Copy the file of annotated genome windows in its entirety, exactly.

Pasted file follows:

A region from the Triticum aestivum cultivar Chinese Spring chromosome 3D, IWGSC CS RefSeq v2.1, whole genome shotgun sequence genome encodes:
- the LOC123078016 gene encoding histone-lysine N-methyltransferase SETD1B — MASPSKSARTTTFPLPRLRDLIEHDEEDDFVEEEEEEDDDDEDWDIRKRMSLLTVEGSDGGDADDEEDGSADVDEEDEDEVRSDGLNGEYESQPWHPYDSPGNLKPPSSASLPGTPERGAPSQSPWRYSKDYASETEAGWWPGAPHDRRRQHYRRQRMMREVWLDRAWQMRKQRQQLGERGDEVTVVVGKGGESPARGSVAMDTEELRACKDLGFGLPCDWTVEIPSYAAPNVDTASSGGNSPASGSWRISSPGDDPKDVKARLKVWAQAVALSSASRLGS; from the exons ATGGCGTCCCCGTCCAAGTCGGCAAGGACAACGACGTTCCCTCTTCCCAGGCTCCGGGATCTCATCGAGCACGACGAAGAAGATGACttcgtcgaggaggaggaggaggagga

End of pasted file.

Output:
A region from the Triticum aestivum cultivar Chinese Spring chromosome 3D, IWGSC CS RefSeq v2.1, whole genome shotgun sequence genome encodes:
- the LOC123078016 gene encoding histone-lysine N-methyltransferase SETD1B — MASPSKSARTTTFPLPRLRDLIEHDEEDDFVEEEEEEDDDDEDWDIRKRMSLLTVEGSDGGDADDEEDGSADVDEEDEDEVRSDGLNGEYESQPWHPYDSPGNLKPPSSASLPGTPERGAPSQSPWRYSKDYASETEAGWWPGAPHDRRRQHYRRQRMMREVWLDRAWQMRKQRQQLGERGDEVTVVVGKGGESPARGSVAMDTEELRACKDLGFGLPCDWTVEIPSYAAPNVDTASSGGNSPASGSWRISSPGDDPKDVKARLKVWAQAVALSSASRLGS; from the exons ATGGCGTCCCCGTCCAAGTCGGCAAGGACAACGACGTTCCCTCTTCCCAGGCTCCGGGATCTCATCGAGCACGACGAAGAAGATGACttcgtcgaggaggaggaggaggagga